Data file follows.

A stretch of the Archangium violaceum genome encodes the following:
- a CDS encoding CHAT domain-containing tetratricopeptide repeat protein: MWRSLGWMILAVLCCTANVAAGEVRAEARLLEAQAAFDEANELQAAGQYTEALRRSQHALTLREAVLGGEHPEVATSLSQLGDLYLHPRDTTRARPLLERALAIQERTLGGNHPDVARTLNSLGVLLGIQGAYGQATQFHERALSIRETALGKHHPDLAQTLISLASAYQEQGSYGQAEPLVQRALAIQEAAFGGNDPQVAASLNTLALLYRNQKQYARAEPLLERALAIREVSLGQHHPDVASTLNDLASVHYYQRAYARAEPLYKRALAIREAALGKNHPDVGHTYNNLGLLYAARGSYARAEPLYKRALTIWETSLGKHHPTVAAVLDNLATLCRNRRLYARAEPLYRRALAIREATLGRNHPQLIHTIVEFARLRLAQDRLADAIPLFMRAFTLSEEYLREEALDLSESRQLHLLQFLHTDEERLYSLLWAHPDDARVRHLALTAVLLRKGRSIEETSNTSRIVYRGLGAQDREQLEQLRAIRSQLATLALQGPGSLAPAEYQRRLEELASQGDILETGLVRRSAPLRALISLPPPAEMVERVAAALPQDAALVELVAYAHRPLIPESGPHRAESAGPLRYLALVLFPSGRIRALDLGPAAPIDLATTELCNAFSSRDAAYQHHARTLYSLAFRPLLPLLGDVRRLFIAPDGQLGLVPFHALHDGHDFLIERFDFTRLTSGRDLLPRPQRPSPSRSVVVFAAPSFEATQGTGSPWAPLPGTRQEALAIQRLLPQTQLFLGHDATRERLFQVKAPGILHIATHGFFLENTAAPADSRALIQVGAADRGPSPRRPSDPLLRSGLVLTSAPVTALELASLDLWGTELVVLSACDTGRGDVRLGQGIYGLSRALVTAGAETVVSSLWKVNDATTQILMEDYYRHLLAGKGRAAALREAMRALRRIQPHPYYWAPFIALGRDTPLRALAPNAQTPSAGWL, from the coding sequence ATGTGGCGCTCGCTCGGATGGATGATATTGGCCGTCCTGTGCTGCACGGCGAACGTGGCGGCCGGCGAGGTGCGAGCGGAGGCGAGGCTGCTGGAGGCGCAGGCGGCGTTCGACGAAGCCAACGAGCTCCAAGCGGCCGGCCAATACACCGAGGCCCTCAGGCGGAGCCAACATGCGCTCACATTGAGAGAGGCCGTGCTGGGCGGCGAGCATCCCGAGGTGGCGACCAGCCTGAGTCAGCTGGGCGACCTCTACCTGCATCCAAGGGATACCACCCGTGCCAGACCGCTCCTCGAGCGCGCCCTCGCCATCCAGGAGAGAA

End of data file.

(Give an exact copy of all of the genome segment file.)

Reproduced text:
A stretch of the Archangium violaceum genome encodes the following:
- a CDS encoding CHAT domain-containing tetratricopeptide repeat protein: MWRSLGWMILAVLCCTANVAAGEVRAEARLLEAQAAFDEANELQAAGQYTEALRRSQHALTLREAVLGGEHPEVATSLSQLGDLYLHPRDTTRARPLLERALAIQERTLGGNHPDVARTLNSLGVLLGIQGAYGQATQFHERALSIRETALGKHHPDLAQTLISLASAYQEQGSYGQAEPLVQRALAIQEAAFGGNDPQVAASLNTLALLYRNQKQYARAEPLLERALAIREVSLGQHHPDVASTLNDLASVHYYQRAYARAEPLYKRALAIREAALGKNHPDVGHTYNNLGLLYAARGSYARAEPLYKRALTIWETSLGKHHPTVAAVLDNLATLCRNRRLYARAEPLYRRALAIREATLGRNHPQLIHTIVEFARLRLAQDRLADAIPLFMRAFTLSEEYLREEALDLSESRQLHLLQFLHTDEERLYSLLWAHPDDARVRHLALTAVLLRKGRSIEETSNTSRIVYRGLGAQDREQLEQLRAIRSQLATLALQGPGSLAPAEYQRRLEELASQGDILETGLVRRSAPLRALISLPPPAEMVERVAAALPQDAALVELVAYAHRPLIPESGPHRAESAGPLRYLALVLFPSGRIRALDLGPAAPIDLATTELCNAFSSRDAAYQHHARTLYSLAFRPLLPLLGDVRRLFIAPDGQLGLVPFHALHDGHDFLIERFDFTRLTSGRDLLPRPQRPSPSRSVVVFAAPSFEATQGTGSPWAPLPGTRQEALAIQRLLPQTQLFLGHDATRERLFQVKAPGILHIATHGFFLENTAAPADSRALIQVGAADRGPSPRRPSDPLLRSGLVLTSAPVTALELASLDLWGTELVVLSACDTGRGDVRLGQGIYGLSRALVTAGAETVVSSLWKVNDATTQILMEDYYRHLLAGKGRAAALREAMRALRRIQPHPYYWAPFIALGRDTPLRALAPNAQTPSAGWL, from the coding sequence ATGTGGCGCTCGCTCGGATGGATGATATTGGCCGTCCTGTGCTGCACGGCGAACGTGGCGGCCGGCGAGGTGCGAGCGGAGGCGAGGCTGCTGGAGGCGCAGGCGGCGTTCGACGAAGCCAACGAGCTCCAAGCGGCCGGCCAATACACCGAGGCCCTCAGGCGGAGCCAACATGCGCTCACATTGAGAGAGGCCGTGCTGGGCGGCGAGCATCCCGAGGTGGCGACCAGCCTGAGTCAGCTGGGCGACCTCTACCTGCATCCAAGGGATACCACCCGTGCCAGACCGCTCCTCGAGCGCGCCCTCGCCATCCAGGAGAGAA